The Center for Well-being Programing and Psychological Services
The Center for Well-being Programing and Psychological Services was recently formed to help better meet the wellness needs of the American University student population. It is comprised of staff that previously worked in the Counseling Center and the Health Promotion and Advocacy Center. The Center provides American University students with a range of wellness related services. These services include: individual psychotherapy, group psychotherapy, victim/survivor advocacy services, crisis intervention through AUProtoCall Services 202-885-7979, alcohol and other drug education and consultations and wellness related programing. For more information please visit our website www.american.edu/counseling.
Dean of Students Office
The Office of the Dean of Students offers individual meetings to discuss issues that impact the student experience including academic, social, and personal matters. Staff work with students and make referrals to appropriate campus resources for resolution.
Additionally, while academic regulations state that medical absences are to be excused, if faculty require correspondence to verify the student’s significant medical concern, medical documentation should be submitted by the student to the Office of the Dean of Students (“DOS”). The DOS staff will review the documentation and verify the medical excuse. Faculty have the discretion to approve absences and do not need permission from the Office of the Dean of Students to excuse absences. Students should be referred to the Office of the Dean of Students only if faculty require further proof of a significant medical concern or if they have concerns about the impact of absences on the student’s ability to succeed (202-885-3300; Butler Pavilion 408; www.american.edu/dos)
Food and Housing Insecurity Statement
Students facing challenges securing food or housing should be referred to the Office of the Dean of Students (www.american.edu/dos or 202-885-3300) for support and referral to resources.
Victim-Survivor Advocacy Services
Victim-Survivor Advocacy Services, which is housed within the Center for Well-Being Programs and Psychological Services (Well-Being Center), provides free and confidential advocacy services for students who have experienced sexual and interpersonal harm. These services are available during office hours, Monday through Friday, to all students and to friends and family members of survivors. To schedule an in person or virtual meeting with an advocate, please book an appointment at http://auhpac.youcanbook.me. The advocates are also available via email (email@example.com) or by phone (202-885-7070). Victim-Survivor Advocacy Services is located in Hughes Hall, Suite 105.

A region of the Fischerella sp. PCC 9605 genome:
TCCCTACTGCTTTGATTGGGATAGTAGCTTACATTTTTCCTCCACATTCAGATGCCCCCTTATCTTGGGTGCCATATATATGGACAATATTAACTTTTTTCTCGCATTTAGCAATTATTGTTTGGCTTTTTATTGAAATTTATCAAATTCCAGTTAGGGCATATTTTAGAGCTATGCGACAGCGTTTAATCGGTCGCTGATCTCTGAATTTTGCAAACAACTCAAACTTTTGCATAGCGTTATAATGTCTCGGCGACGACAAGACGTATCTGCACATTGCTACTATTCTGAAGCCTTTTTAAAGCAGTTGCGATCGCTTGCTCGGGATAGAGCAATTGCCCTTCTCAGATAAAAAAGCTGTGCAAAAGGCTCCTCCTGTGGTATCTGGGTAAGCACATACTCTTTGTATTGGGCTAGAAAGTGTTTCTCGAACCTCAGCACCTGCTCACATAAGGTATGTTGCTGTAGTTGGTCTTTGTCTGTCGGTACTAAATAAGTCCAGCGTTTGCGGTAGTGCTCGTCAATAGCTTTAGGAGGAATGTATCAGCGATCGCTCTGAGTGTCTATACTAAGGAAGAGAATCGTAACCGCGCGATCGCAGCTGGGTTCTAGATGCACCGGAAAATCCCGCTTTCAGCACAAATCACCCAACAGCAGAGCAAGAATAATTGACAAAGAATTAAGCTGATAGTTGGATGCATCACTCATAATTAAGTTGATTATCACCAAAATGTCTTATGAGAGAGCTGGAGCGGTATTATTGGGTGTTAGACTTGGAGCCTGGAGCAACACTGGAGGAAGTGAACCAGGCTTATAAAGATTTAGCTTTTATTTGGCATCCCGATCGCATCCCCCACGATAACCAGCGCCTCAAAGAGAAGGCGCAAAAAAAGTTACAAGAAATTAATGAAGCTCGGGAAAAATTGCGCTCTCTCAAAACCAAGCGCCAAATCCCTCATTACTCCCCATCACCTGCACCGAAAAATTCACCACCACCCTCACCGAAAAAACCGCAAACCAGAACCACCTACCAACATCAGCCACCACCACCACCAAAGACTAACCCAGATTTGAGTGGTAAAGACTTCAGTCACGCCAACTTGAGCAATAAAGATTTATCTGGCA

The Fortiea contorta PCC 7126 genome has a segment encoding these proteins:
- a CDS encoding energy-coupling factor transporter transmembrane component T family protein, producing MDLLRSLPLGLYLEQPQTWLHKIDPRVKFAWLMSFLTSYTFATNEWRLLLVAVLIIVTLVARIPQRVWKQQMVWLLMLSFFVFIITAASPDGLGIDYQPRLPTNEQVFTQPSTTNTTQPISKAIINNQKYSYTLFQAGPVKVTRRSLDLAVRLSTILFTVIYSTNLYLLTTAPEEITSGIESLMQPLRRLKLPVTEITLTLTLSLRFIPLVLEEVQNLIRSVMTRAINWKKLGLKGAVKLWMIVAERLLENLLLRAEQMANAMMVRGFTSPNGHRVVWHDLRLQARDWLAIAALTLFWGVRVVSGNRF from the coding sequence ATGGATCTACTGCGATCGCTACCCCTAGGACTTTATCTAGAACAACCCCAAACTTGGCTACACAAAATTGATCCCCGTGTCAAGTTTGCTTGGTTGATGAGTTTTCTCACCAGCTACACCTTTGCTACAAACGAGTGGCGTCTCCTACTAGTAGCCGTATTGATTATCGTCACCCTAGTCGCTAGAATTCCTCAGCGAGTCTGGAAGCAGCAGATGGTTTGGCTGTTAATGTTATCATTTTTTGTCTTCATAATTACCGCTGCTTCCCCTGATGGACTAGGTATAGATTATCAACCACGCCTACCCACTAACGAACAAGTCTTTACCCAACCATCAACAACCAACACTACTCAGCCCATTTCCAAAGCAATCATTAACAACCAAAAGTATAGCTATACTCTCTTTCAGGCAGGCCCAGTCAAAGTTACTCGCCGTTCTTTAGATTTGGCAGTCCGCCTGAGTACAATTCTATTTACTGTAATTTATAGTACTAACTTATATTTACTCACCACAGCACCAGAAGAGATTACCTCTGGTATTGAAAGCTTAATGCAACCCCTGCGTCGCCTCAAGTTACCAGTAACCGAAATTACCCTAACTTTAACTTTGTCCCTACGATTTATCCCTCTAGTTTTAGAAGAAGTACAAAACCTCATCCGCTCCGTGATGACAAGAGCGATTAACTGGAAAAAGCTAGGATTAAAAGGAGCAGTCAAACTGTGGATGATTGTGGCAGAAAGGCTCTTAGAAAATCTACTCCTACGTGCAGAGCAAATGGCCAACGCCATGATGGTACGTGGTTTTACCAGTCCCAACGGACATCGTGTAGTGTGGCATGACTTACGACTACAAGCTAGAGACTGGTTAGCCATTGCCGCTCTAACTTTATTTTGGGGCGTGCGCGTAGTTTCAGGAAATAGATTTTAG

Center for Well-Being Programs and Psychological Services
The Center for Well-Being Programs and Psychological Services offers a variety of psychological services, online resources, and referrals to off-campus mental health care. Psychological services are free and confidential. Students can schedule an appointment and faculty can schedule a consultation at 202-885-3500.
Please visit the Center’s website for more information: www.american.edu/counseling.
You@American is American University’s student portal for mental and physical health. Find tips and tools for everything from your mental and physical health, to friendships and finding balance. Get started at the You@american portal.
Respect for Diversity
As stated in the American University Discrimination and Non-Title IX Sexual Misconduct Policy:
“American University is an equal opportunity, affirmative action institution that operates in compliance with applicable laws and regulations. The University does not discriminate on the basis of race, color, national origin, religion, sex, pregnancy or parenting, age, sexual orientation, disability, marital status, personal appearance, gender identity and expression, family responsibilities, political affiliation, source of income, veteran status, an individual’s genetic information or any other bases under applicable federal and local laws and regulations (collectively “Protected Bases”) in its programs and activities. The University expressly prohibits any form of discriminatory harassment including sexual harassment, dating and domestic violence, rape, sexual assault, sexual exploitation and stalking.”
The above website includes further details, including how to report instances of discrimination and your responsibilities as a member of the campus community in relation to the policy; you are strongly encouraged to familiarize yourself further with this policy.
Class rosters and University data systems are provided to faculty with the student’s legal name and legal gender marker. As a student, you are able to change how your name shows up through email and on your AU ID Card. This option is helpful for various student populations, including but not limited to: students who abbreviate their first name; students who use their middle name; international students; and transgender students. As a faculty member, I am committed to using your name and pronouns. We will take time during our first class together to do introductions, at which point you can share with all members of our learning community what name and pronouns you use, as you are comfortable. Additionally, if these change at any point during the semester, please let me know and we can develop a plan to share this information with others in a way that is safe for you. Should you want to update your name, you can do so by looking at the guidelines and frequently asked questions from the Center for Diversity and Inclusion.
Students with Disabilities
If you wish to receive accommodations for a disability, please notify me with a memo from the Academic Support and Access Center. As accommodations are not retroactive, timely notification at the beginning of the semester, if possible, is strongly recommended. To register with a disability or for questions about disability accommodations, contact the Academic Support and Access Center at 202-885-3360 or firstname.lastname@example.org. For more information, visit AU’s Disability Accommodations web page.